• Eastern Texas: The eastern part of Texas is heavily populated with southern copperheads. They can be found in mixed pastures as well as wooded lowlands.
  • Central Texas: Central Texas is heavily populated with broad-banded copperheads. This species picks habitats that aren’t too far from water. Typically, they prefer wooded areas that have ground debris.
  • Western Texas: Western Texas is another area known to be populated with broad-banded copperheads.
  • Trans-Pecos: The Trans-Pecos region is located in the north-central part of New Mexico and is placed west of the Pecos River. It is the only part of the state that has desert habitats and mountains. It is known to be heavily populated with Trans-Pecos copperheads, which are native to the region.

When Are Texas Copperheads Most Active?

Texas copperheads aren’t huge fans of the sun’s heat. They are most active in the later afternoons and into the evening. They prefer to stay in cooler areas but that is not to say that they like the cold, either. They are known to hibernate through the winter.

Snake Bite Statistics

As we stated above, copperhead bites rarely result in deaths. Here are some important and official statistics about snake bites in Texas.

  • On average 1 to 2, people die each year from venomous snake bites in the state of Texas.
  • 1 in 500 bites from venomous snakes results in death.
  • About half of the snake bites are dry bites. Dry bites occur when a snake doesn’t inject its victim with venom when it bites.
  • Each year, at least 8,000 people get bitten by venomous snakes in the US.

Statistics show that around 3,000 people are bitten by copperheads in the U.S. annually. Out of the 50 states, Texas comes in 6th for the top number of copperhead bites per million population. Surprisingly, most bites occurred in the victims’ backyards.

close-up of dozens of marigolds with green background

Marigolds leaves emit a scent that repels snakes.

© Lushchikov

How to Avoid Copperhead Snakes in Texas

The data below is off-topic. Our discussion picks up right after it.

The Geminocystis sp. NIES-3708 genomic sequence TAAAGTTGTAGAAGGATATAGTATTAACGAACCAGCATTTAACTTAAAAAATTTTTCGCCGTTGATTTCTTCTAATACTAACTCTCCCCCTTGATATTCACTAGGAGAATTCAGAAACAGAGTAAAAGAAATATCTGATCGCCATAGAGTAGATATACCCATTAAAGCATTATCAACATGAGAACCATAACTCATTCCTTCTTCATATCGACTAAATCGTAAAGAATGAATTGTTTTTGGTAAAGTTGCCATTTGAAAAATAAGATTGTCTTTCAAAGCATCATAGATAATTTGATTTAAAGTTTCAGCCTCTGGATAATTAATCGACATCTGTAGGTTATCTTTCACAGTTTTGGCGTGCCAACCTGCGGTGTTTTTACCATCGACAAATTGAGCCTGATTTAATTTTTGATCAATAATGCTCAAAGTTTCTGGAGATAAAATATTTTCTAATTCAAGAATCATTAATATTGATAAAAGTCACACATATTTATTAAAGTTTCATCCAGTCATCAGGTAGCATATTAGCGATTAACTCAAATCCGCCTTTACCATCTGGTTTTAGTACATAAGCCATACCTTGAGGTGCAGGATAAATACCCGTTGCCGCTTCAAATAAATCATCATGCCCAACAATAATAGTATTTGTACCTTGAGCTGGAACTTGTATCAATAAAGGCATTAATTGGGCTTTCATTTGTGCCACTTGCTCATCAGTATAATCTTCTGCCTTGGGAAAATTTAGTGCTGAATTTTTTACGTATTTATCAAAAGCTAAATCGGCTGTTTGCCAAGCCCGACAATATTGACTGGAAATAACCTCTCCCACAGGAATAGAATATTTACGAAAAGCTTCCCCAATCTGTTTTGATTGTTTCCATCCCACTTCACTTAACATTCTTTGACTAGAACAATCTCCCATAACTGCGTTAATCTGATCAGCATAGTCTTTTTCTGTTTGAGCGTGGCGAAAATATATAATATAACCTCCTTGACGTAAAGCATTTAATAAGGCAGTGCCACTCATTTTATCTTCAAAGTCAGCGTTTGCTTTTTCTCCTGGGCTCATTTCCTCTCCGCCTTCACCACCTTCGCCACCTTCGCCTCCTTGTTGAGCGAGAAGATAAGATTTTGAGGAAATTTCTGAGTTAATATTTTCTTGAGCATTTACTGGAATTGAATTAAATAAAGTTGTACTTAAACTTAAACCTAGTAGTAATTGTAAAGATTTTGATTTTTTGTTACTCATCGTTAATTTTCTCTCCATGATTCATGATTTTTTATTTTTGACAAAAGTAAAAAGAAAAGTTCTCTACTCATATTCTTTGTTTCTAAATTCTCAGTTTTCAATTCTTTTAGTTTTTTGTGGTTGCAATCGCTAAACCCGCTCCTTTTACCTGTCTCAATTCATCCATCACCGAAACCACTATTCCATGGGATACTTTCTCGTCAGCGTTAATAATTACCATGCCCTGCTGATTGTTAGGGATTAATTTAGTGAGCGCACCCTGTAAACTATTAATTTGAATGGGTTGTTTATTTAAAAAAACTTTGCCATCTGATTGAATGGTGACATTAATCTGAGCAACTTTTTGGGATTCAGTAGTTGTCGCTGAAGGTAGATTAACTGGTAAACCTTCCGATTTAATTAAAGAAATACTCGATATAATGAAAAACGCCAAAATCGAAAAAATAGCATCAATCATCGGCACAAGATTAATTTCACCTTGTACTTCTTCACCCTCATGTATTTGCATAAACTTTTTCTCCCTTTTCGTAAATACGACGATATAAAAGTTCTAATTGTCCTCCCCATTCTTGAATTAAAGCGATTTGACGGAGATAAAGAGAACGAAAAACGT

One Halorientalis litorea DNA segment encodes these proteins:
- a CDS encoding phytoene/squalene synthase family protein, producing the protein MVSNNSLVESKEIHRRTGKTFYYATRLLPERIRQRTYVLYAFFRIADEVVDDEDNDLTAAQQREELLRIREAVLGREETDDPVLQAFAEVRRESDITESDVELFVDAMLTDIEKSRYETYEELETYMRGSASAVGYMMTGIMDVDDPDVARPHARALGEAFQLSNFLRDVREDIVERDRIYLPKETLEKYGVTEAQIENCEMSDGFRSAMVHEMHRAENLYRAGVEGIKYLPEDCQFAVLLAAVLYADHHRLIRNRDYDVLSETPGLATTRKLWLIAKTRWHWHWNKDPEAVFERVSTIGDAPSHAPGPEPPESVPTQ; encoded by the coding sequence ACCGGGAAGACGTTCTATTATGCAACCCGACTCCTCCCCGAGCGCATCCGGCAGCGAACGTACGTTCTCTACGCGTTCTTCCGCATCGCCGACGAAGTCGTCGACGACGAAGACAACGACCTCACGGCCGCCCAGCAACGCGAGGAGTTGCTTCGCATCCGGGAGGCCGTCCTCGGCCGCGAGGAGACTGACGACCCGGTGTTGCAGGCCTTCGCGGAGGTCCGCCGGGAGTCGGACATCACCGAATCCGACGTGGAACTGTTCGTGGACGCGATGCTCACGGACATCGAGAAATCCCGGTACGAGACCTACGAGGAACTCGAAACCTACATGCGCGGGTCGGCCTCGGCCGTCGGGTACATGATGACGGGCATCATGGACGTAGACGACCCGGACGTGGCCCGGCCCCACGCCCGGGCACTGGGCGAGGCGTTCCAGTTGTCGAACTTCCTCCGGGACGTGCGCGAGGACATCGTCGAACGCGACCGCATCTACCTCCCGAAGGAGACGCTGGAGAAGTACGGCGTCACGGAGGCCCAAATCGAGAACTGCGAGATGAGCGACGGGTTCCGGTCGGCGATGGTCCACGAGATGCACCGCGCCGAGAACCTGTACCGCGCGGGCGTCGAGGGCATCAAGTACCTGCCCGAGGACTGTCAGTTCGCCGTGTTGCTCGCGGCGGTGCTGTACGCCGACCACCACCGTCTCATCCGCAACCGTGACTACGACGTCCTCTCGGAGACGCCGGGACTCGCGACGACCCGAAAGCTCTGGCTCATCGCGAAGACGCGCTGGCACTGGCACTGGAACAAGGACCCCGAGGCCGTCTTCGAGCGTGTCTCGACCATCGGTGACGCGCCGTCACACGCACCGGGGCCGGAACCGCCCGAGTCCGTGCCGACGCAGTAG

Although snakes are an important part of the ecosystem, some people fear them. If you suffer from snake phobia or ophidiophobia, you probably want to know how to avoid copperheads in Texas. Here are some helpful tips:

  • Keep your lawns trimmed. Snakes like to hide in grassy areas.
  • Ensure that your surroundings are not littered with piles of rock, debris, wood, or grass.

What to Do if You See a Copperhead in Texas

If you end up seeing a copperhead in Texas, do not panic. Exit as calmly as possible and reach out to any pest control service. Do not kill any copperhead or snake in Texas. Copperheads are not known to attack humans. When they are spotted, they freeze in hopes of not being seen. If you spot a copperhead, simply contact the appropriate authorities.

What to Do if You Get Bitten by a Copperhead in Texas

If a copperhead feels threatened, it can spray its attacker with musk. According to multiple reports, their musk smells like spoilt cucumbers or rotten eggs. Another means of defense that copperheads use is their venom. If you get bitten by a copperhead in Texas, get as far away from the copperhead as possible, stay calm, and seek medical help immediately.

Massasauga on a rock

Western Massasauga rattlesnakes are another venomous snake that calls Texas home. Massasaugas have colors and markings that include tan, gray, or brown with dark brown or black splotches.

©Rusty Dodson/

Other Venomous Snakes in Texas

Copperheads aren’t the only venomous snakes found in Texas. Here are some other venomous snakes found in the state.

  • Cottonmouths: Cottonmouths are semi-aquatic snakes. This means that they live both on land and on water. These snakes are very easy to identify. Adult Cottonmouths are colored yellowish-olive to darker shades of black and gray.
  • Rattlesnakes: Known for their rattling tails, these pit vipers are found all over Texas. Texas has two subspecies of rattlesnakes which are the western massasauga and the desert massasauga.
  • Coral snakes: Texas is home to the Texas coral snake. This venomous species of snake is found in coastal plains, canyons, and Texas’ southeastern woodlands.

The photo featured at the top of this post is ©